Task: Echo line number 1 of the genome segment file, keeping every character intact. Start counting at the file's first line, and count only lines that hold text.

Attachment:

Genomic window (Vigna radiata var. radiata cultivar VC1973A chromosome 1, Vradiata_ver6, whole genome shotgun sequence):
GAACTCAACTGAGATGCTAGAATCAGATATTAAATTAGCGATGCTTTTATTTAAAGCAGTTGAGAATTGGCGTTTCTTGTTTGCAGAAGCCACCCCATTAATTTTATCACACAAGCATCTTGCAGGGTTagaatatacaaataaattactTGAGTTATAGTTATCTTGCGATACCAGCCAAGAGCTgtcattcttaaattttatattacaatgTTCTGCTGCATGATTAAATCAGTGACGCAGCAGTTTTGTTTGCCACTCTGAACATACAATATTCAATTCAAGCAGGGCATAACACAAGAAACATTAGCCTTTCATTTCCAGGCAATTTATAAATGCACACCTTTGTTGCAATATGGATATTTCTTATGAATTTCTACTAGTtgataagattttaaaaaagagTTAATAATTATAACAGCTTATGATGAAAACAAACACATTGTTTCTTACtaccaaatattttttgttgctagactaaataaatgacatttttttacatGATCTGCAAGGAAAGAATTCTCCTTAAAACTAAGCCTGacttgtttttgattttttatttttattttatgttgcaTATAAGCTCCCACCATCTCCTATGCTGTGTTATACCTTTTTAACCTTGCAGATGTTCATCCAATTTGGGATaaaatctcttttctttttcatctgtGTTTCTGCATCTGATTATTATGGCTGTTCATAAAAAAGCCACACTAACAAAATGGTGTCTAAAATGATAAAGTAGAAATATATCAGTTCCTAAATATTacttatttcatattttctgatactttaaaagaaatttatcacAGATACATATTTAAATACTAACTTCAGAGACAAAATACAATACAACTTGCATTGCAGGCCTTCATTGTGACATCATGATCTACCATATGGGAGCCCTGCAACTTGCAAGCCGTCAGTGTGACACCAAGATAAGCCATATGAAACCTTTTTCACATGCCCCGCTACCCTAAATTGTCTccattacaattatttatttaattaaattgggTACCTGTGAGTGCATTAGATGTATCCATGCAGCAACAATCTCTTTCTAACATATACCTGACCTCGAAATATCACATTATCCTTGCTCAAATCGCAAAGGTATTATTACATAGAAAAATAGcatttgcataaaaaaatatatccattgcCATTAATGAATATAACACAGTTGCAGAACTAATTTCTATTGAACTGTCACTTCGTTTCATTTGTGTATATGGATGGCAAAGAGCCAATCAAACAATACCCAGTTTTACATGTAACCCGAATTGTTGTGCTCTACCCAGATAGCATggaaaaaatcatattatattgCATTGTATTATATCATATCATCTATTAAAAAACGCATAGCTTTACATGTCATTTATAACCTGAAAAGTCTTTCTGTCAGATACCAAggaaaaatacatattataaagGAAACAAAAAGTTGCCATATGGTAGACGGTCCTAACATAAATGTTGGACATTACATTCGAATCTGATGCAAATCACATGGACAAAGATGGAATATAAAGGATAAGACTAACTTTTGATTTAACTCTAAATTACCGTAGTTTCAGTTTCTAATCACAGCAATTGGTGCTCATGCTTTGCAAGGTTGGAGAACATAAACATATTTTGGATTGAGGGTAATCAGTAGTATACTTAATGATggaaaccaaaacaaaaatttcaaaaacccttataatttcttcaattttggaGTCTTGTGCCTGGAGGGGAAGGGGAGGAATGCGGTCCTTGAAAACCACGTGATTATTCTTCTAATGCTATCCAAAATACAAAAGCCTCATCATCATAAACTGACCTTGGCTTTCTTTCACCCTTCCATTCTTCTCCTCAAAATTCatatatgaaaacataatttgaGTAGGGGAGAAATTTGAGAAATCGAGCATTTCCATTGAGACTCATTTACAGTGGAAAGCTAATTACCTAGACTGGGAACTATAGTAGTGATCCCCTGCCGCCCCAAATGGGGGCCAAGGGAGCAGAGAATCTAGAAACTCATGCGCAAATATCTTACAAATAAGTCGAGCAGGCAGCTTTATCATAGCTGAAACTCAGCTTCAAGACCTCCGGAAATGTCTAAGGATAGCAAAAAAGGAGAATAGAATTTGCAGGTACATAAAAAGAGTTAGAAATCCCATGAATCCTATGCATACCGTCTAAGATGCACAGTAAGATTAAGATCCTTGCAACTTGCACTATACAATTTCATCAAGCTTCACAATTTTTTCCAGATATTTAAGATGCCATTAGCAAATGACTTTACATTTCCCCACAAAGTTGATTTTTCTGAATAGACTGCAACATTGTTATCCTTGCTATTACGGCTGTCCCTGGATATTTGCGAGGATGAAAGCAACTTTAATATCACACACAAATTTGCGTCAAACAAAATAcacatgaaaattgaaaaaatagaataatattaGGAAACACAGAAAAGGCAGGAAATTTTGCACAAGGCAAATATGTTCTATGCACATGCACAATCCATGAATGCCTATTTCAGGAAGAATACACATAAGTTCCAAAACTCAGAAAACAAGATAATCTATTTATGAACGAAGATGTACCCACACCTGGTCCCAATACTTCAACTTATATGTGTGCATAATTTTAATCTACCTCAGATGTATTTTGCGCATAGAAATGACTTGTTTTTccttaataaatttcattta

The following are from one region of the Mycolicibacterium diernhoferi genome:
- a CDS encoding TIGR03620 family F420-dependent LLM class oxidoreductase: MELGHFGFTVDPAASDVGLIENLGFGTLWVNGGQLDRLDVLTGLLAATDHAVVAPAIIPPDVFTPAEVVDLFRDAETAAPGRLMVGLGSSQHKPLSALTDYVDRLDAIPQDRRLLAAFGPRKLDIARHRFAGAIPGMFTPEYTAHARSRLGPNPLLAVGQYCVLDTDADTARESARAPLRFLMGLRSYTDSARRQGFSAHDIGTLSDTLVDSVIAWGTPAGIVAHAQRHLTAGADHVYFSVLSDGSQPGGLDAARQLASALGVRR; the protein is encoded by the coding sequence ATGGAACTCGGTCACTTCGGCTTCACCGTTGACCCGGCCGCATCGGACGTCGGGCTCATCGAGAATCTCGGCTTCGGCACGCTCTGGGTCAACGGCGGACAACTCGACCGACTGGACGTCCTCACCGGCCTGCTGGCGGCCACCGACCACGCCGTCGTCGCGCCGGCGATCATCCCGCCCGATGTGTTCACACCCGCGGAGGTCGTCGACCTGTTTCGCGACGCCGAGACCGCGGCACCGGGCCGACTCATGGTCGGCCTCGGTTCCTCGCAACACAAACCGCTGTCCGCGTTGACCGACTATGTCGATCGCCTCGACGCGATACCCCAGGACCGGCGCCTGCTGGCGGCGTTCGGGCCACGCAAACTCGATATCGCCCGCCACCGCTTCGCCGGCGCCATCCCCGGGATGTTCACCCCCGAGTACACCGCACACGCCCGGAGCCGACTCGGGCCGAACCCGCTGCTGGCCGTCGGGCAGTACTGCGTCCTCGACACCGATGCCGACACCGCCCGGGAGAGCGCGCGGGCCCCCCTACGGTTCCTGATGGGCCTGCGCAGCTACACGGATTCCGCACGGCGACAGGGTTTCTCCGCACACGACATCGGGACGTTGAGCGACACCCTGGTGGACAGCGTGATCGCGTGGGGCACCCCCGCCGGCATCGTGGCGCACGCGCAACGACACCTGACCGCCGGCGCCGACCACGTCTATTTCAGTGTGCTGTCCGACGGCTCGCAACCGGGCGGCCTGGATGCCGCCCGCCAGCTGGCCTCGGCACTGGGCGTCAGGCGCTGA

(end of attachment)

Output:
Genomic window (Vigna radiata var. radiata cultivar VC1973A chromosome 1, Vradiata_ver6, whole genome shotgun sequence):